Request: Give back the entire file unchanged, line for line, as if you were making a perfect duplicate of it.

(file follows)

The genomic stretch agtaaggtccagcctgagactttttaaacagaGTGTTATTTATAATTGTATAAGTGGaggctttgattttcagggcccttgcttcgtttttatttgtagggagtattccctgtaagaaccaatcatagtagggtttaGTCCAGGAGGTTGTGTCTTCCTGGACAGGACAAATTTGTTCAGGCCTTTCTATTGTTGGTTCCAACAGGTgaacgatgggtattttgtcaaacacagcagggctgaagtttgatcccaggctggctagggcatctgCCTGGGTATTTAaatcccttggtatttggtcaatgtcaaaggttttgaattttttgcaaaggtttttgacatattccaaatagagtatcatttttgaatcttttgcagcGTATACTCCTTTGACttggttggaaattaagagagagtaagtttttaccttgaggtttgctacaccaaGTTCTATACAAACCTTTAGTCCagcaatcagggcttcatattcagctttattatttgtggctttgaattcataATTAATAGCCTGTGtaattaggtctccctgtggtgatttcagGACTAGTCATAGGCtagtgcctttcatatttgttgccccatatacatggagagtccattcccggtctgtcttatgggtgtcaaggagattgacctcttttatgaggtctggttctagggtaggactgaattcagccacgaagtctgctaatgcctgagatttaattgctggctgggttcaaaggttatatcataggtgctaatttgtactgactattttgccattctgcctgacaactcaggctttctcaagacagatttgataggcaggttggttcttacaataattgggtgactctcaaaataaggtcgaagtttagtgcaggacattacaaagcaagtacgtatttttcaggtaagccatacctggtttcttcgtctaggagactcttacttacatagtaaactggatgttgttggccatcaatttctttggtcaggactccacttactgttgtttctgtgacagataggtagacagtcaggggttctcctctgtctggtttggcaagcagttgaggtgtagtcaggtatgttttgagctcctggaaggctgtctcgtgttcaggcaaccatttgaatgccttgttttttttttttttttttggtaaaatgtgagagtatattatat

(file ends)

The genomic stretch agtaaggtccagcctgagactttttaaacagaGTGTTATTTATAATTGTATAAGTGGaggctttgattttcagggcccttgcttcgtttttatttgtagggagtattccctgtaagaaccaatcatagtagggtttaGTCCAGGAGGTTGTGTCTTCCTGGACAGGACAAATTTGTTCAGGCCTTTCTATTGTTGGTTCCAACAGGTgaacgatgggtattttgtcaaacacagcagggctgaagtttgatcccaggctggctagggcatctgCCTGGGTATTTAaatcccttggtatttggtcaatgtcaaaggttttgaattttttgcaaaggtttttgacatattccaaatagagtatcatttttgaatcttttgcagcGTATACTCCTTTGACttggttggaaattaagagagagtaagtttttaccttgaggtttgctacaccaaGTTCTATACAAACCTTTAGTCCagcaatcagggcttcatattcagctttattatttgtggctttgaattcataATTAATAGCCTGTGtaattaggtctccctgtggtgatttcagGACTAGTCATAGGCtagtgcctttcatatttgttgccccatatacatggagagtccattcccggtctgtcttatgggtgtcaaggagattgacctcttttatgaggtctggttctagggtaggactgaattcagccacgaagtctgctaatgcctgagatttaattgctggctgggttcaaaggttatatcataggtgctaatttgtactgactattttgccattctgcctgacaactcaggctttctcaagacagatttgataggcaggttggttcttacaataattgggtgactctcaaaataaggtcgaagtttagtgcaggacattacaaagcaagtacgtatttttcaggtaagccatacctggtttcttcgtctaggagactcttacttacatagtaaactggatgttgttggccatcaatttctttggtcaggactccacttactgttgtttctgtgacagataggtagacagtcaggggttctcctctgtctggtttggcaagcagttgaggtgtagtcaggtatgttttgagctcctggaaggctgtctcgtgttcaggcaaccatttgaatgccttgttttttttttttttttttggtaaaatgtgagagtatattatat